Both shows are worth the time, although seeing them at home, frankly, reinforces what’s lost in translation given the tingle that live theater, at its best, can send up your spine — a sensation that doesn’t quite emerge on either front. Together, they underscore what “Hamilton” so impressively accomplished by conjuring that elusive magic. Notably,…

Published

on

By

Broadway comes to TV with ‘American Utopia’ and ‘What the Constitution Means to Me’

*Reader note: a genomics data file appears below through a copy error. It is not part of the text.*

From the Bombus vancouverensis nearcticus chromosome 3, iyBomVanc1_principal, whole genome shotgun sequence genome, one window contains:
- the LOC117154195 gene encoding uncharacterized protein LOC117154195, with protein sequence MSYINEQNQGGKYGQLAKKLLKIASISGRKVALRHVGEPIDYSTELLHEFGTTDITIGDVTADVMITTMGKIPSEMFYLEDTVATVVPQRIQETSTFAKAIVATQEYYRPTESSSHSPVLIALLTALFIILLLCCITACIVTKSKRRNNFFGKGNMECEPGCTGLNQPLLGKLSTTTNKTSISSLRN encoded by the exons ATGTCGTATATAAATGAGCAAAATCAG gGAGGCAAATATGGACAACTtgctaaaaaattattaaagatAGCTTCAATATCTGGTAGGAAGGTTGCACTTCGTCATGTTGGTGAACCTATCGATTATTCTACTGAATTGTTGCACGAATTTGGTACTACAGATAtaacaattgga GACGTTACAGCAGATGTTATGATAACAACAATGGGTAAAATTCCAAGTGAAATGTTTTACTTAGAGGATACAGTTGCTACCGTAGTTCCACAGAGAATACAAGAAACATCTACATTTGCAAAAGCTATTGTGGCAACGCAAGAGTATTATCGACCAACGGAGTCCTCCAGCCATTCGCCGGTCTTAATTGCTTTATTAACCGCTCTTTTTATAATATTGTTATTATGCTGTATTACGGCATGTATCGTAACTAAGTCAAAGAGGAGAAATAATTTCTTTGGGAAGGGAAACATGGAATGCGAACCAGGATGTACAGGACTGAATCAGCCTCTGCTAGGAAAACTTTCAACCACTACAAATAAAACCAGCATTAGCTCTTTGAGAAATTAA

Both shows are worth the time, although seeing them at home, frankly, reinforces what’s lost in translation given the tingle that live theater, at its best, can send up your spine — a sensation that doesn’t quite emerge on either front. Together, they underscore what “Hamilton” so impressively accomplished by conjuring that elusive magic. Notably, HBO Max’s “The West Wing” special also captures some of that by bringing a TV show to the stage for the purposes of watching at home. (Like CNN, HBO is a unit of WarnerMedia.)Byrne, the Talking Heads front man, has always possessed a theatrical and cinematic flair, including his 1986 directorial effort “True Stories.” Those qualities inform “American Utopia,” a collection of songs — imaginatively choreographed and lit — that conveys the joyous and playful aspects of his music.On the plus side, that sense of fun is entertaining enough. The main drawback is that while Byrne addresses pressing issues during his chatting with the audience — including the importance of voting, and introducing his performance of Janelle Monae’s “Hell You Talmbout,” name-checking Black people killed by police — there’s scant thematic adhesive to the presentation, unlike some other productions wedding rock to Broadway (Bruce Springsteen’s “Springsteen on Broadway,” filmed for Netflix, comes to mind).Lee does an admirable job of shooting the performance from every conceivable angle, although while the overhead shots are quite cool, one could probably do without closeups on Byrne’s feet, which along with the rest of the performers, are bare.Byrne’s playlist includes the hit “Burning Down the House,” and a boisterous rendition of “Road to Nowhere,” which includes a march through the appreciative audience.”American Utopia” doesn’t set the screen ablaze, but Byrne and his collaborators certainly know how to put on a show, even when it feels like they’re going nowhere.”What the Constitution Means to Me,” by contrast, is an audacious idea, one that starts slowly — at least in this format — before sinking in its hooks about halfway through.Playwright-star Schreck (a Tony nominee on both scores) earned college tuition money by competing in Constitutional debates, and revives her 15-year-old self to explore — humorously at first, pointedly later — its troubling and inequitable aspects, including mistreatment of women.Schreck’s reminiscing about “Dirty Dancing” and visiting legion halls to wax eloquently about the Constitution to mostly older men come into sharper focus when she exits the time capsule, and pivots to speaking in her 40-something voice.At that moment her memories and observations become sharper, from the patriarchal values of the court to violence against women to her own experience with abortion.”When abortion became illegal, it didn’t become rare,” she says, referencing the days before Roe v. Wade. “It only became deadly.”Schreck closes by engaging in a debate with a teen orator, Rosdely Ciprian, about whether the Constitution is indeed the living, breathing document that we’ve been taught to admire in school — adaptable to the modern age — or a hopelessly dated construct that needs to be discarded, starting over from scratch. It’s an interesting device, while lacking the impact of the material that precedes it.Directed by Marielle Heller (“A Beautiful Day in the Neighborhood”), “What the Constitution Means to Me” serves as a reminder that those pining for the past tend to ignore historic inequalities. There’s even quotation from the late Supreme Court Justice Ruth Bader Ginsburg — who caused a stir when she saw the show last year — which makes the special feel extra timely and poignant.Minor drawbacks aside, both shows have plenty to recommend them. And if live theater means anything to you, they provide at least a taste of what you’re missing.”What the Constitution Means to Me” premieres Oct. 16 on Amazon.”American Utopia” premieres Oct. 17 at 8 p.m. ET on HBO, which like CNN, is a unit of WarnerMedia.